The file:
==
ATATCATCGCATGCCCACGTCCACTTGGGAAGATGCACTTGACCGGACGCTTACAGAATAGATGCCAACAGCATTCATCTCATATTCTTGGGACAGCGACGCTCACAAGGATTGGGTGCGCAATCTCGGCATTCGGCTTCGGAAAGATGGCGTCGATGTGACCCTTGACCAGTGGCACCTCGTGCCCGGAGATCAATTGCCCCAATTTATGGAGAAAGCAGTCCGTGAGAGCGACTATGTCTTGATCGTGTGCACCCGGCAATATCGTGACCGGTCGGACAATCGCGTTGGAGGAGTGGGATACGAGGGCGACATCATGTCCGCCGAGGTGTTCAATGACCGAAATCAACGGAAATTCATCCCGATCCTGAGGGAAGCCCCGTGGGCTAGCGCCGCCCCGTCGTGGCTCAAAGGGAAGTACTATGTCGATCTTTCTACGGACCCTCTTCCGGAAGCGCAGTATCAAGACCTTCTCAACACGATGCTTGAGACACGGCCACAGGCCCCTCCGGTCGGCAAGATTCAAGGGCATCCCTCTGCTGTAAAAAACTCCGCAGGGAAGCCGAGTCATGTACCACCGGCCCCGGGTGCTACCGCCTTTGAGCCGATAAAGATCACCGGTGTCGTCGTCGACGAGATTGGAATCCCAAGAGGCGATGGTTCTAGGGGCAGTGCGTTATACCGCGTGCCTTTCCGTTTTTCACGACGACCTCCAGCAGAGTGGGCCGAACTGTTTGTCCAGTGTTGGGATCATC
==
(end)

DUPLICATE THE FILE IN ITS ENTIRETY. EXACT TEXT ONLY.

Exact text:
ATATCATCGCATGCCCACGTCCACTTGGGAAGATGCACTTGACCGGACGCTTACAGAATAGATGCCAACAGCATTCATCTCATATTCTTGGGACAGCGACGCTCACAAGGATTGGGTGCGCAATCTCGGCATTCGGCTTCGGAAAGATGGCGTCGATGTGACCCTTGACCAGTGGCACCTCGTGCCCGGAGATCAATTGCCCCAATTTATGGAGAAAGCAGTCCGTGAGAGCGACTATGTCTTGATCGTGTGCACCCGGCAATATCGTGACCGGTCGGACAATCGCGTTGGAGGAGTGGGATACGAGGGCGACATCATGTCCGCCGAGGTGTTCAATGACCGAAATCAACGGAAATTCATCCCGATCCTGAGGGAAGCCCCGTGGGCTAGCGCCGCCCCGTCGTGGCTCAAAGGGAAGTACTATGTCGATCTTTCTACGGACCCTCTTCCGGAAGCGCAGTATCAAGACCTTCTCAACACGATGCTTGAGACACGGCCACAGGCCCCTCCGGTCGGCAAGATTCAAGGGCATCCCTCTGCTGTAAAAAACTCCGCAGGGAAGCCGAGTCATGTACCACCGGCCCCGGGTGCTACCGCCTTTGAGCCGATAAAGATCACCGGTGTCGTCGTCGACGAGATTGGAATCCCAAGAGGCGATGGTTCTAGGGGCAGTGCGTTATACCGCGTGCCTTTCCGTTTTTCACGACGACCTCCAGCAGAGTGGGCCGAACTGTTTGTCCAGTGTTGGGATCATC